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SX-535 Re-Capped, but Buzzing Returned

Discussion in 'Pioneer Audio' started by Natalya, Oct 27, 2018.

  1. Natalya

    Natalya New Member

    Messages:
    8

     

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  2. slimecity

    slimecity Super Member

    Messages:
    3,000
    Location:
    New Zealand
    +1 on shortening your leads. Its good practice to get into.

    Go thru your new caps you put in against the service manual and ensure that all values you put in are correct.

    Also ensure that you didnt accidentally replace a non-polar/bi-polar cap with a polarised one.
     
  3. UncleBingo

    UncleBingo AK Subscriber Subscriber

    Messages:
    1,120
  4. markthefixer

    markthefixer On Hiatus, dealing with Dad's estate full time Subscriber

    Messages:
    21,088
    Location:
    Bensenville,Illinois
    First, let me say WELCOME to :) Audiokarma, and a BIG Welcome to a fixer in training!!!:biggrin:.

    read the DC voltage at the terminals of each of the 2 big caps. Right across the red bleeder resistors 560 ohms and 2 watts.
    then read the AC voltage at those same two points. You may have to use a "dc blocking capacitor" if the meter doesn't have one.
    That would be a 0.1uf or so film cap in series with the red probe's tip, so the DC voltage does not interfere with the AC voltage reading.

    We are looking at the performance of the two big caps, 4700uf 35v dc.
    Should show + and - 27 volts or so on DC
    and we are looking for the AC voltages (ripple) to compare against each other.
    Hum that is unaffected by any controls, in both channels, could be from this.

    As for the work you did, think about this:
    you left old capacitors and transistors in the audio path - possibly masking the improvements you DID make.

    Have you seen this thread:
    http://www.audiokarma.org/forums/in...x-535-noisy-transistors.809085/#post-11299995
     
    UncleBingo likes this.
  5. Natalya

    Natalya New Member

    Messages:
    8
    The DC voltage was -27 for one, and 17.5 for the other, so that's out of spec. I didn't have a 0.1uf capacitor on hand so I didn't attempt the AC voltage.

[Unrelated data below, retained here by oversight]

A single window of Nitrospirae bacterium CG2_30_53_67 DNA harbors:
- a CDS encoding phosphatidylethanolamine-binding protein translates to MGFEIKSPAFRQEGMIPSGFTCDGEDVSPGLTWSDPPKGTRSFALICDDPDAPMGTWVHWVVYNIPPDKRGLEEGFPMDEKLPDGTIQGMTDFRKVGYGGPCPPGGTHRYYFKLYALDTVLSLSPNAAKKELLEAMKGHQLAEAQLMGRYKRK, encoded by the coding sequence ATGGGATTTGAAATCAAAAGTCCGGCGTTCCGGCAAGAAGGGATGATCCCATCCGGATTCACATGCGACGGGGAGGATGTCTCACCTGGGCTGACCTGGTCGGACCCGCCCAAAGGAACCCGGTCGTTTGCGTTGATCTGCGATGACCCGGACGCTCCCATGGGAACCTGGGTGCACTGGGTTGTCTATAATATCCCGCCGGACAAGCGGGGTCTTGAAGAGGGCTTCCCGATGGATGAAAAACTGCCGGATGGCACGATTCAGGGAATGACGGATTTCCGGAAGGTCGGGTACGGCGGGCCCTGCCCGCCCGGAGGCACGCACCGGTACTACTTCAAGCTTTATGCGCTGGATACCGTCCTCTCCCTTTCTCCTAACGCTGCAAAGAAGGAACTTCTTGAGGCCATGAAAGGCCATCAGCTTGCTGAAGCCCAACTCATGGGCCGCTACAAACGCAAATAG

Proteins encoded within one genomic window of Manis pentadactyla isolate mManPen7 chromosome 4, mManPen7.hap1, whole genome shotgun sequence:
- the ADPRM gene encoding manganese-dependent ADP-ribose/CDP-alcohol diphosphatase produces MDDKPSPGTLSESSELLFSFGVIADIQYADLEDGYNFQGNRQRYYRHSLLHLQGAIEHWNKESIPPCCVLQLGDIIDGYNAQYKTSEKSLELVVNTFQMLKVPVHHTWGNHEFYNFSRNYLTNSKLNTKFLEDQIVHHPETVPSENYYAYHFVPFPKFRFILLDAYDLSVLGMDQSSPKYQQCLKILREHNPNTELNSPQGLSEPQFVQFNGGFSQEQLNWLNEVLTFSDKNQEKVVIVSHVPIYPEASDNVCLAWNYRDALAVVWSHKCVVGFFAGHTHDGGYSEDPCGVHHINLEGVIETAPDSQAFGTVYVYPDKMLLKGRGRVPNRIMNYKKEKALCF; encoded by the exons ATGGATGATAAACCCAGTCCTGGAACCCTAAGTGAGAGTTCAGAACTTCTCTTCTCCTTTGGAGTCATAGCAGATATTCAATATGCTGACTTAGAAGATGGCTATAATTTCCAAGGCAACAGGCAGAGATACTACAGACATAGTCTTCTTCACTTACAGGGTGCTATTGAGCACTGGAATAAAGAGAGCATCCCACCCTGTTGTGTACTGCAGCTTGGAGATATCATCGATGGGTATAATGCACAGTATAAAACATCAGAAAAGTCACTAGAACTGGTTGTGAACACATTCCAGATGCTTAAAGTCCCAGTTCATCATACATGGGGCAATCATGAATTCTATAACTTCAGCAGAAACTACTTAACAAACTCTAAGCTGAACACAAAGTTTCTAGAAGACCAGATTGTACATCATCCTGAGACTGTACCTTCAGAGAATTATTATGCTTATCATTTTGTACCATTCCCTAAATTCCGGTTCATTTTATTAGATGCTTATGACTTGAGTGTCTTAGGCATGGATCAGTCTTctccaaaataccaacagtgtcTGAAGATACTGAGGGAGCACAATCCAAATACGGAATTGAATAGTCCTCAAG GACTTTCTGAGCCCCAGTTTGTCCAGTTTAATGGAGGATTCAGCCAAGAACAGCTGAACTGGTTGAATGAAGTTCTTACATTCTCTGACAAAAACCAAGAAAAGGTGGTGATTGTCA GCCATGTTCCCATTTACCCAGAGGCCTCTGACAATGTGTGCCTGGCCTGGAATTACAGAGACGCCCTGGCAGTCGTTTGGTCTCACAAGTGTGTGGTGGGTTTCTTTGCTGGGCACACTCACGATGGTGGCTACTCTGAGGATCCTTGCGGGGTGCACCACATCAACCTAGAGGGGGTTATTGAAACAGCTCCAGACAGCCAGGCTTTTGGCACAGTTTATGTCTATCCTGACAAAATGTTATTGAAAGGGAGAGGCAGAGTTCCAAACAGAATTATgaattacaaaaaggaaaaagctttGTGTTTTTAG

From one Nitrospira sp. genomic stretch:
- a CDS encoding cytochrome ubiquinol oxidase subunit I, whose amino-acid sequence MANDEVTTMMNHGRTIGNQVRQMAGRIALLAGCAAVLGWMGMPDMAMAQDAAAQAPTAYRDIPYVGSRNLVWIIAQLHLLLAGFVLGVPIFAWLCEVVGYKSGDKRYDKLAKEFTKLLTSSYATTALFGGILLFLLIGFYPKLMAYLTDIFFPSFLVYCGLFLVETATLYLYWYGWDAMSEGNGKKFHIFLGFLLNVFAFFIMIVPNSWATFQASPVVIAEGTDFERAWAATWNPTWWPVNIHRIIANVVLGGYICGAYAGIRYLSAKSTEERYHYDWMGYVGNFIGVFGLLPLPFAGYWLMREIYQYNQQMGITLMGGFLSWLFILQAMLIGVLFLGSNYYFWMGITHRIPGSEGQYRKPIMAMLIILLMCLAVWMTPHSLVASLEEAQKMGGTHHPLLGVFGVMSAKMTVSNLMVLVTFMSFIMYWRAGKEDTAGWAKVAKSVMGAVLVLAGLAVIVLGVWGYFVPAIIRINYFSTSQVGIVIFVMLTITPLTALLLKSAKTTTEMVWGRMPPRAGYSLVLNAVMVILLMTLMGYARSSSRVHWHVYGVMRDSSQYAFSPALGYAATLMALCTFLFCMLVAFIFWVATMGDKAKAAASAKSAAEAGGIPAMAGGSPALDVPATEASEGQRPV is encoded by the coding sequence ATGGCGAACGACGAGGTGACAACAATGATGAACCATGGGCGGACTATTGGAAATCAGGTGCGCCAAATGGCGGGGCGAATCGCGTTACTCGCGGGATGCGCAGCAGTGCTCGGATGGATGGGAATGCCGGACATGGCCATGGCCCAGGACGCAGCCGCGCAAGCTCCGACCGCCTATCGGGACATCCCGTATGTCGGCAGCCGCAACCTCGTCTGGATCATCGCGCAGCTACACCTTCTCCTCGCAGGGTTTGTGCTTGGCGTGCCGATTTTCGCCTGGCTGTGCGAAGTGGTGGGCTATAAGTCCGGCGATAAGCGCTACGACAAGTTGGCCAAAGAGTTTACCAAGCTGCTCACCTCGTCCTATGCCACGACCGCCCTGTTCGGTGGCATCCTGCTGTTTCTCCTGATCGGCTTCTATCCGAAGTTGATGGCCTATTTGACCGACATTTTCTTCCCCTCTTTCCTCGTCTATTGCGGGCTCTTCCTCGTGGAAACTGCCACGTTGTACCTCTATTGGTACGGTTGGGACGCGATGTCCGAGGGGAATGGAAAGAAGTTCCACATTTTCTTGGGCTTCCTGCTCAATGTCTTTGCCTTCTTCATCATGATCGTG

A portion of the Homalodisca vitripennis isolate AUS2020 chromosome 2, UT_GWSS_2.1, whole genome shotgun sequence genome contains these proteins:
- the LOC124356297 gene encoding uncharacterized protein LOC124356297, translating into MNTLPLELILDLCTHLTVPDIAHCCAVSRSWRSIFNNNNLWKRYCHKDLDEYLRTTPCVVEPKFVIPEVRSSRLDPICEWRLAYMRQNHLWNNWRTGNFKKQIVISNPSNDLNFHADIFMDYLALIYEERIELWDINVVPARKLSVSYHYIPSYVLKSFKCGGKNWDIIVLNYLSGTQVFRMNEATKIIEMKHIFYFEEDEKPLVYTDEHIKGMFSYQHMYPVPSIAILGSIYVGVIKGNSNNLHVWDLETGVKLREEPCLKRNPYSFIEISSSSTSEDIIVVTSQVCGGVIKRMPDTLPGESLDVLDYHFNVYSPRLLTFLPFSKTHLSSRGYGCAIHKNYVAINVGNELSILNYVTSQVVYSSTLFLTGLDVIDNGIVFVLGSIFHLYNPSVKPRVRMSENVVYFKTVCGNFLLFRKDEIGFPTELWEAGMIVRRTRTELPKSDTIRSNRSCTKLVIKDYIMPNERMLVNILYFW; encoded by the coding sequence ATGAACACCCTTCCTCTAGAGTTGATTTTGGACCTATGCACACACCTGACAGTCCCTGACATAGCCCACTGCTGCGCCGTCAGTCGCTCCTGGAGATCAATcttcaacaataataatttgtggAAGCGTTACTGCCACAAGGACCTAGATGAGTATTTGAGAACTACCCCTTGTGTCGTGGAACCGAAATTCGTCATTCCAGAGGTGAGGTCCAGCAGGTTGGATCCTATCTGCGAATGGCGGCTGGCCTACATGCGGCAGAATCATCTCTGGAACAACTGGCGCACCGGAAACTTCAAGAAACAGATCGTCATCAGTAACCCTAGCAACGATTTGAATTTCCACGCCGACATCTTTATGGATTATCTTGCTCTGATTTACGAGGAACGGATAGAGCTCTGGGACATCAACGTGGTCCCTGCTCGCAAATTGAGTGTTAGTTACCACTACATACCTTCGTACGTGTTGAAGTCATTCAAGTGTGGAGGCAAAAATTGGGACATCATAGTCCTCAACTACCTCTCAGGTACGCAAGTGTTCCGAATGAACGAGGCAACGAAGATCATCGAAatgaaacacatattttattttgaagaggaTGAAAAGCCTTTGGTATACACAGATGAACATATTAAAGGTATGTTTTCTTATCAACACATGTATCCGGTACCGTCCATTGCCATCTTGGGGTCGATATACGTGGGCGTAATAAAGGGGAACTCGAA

Also, I finally took a video of the noise!

    @Old capacitors & such left:
    I finally replaced all the rest of the capacitors and some more transistors, this time on the Control board and the Equalizer board, so there shouldn't be any old stuff left aside from the super caps.

    [​IMG]


    [​IMG]

    When I ordered those parts I didn't know there was an anomaly with the super caps so I haven't ordered new ones of those yet. There was a leaky cap on the EQ board, so I'm glad I got that replaced.

    Any recommendations on super cap replacements? They have some similarly rated ones on Mouser but I don't want to accidentally get a kind that won't work properly.


    Yes, that's been super helpful! That's the parts list I've used.
     
  6. UncleBingo

    UncleBingo AK Subscriber Subscriber

    Messages:
    1,120
    "Supercapacitor" is an entirely different thing than the large main filters. It's semantic but clarity is important.
     

     

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  7. UncleBingo

    UncleBingo AK Subscriber Subscriber

    Messages:
    1,120
    I typically up the capacitance value (not more than 2X) and then find a capacitor with equal or higher voltage rating that is a good mechanical fit for the clamps (Diameter). If they're soldered to a circuit board
    the pin-spacing becomes critical.
     
  8. Natalya

    Natalya New Member

    Messages:
    8
    Okay the large ones are 35v electrolytic 4700uF. I found these on Mouser:
    https://www.mouser.com/ProductDetail/United-Chemi-Con/EGPD350ELL752MM40H?qs=sGAEpiMZZMtZ1n0r9vR22UhSjrTM10DEMeoEy8g352UMIFj5yixFuQ==
    35V 7500uF 20% Tolerance "High Temp" Electrolytic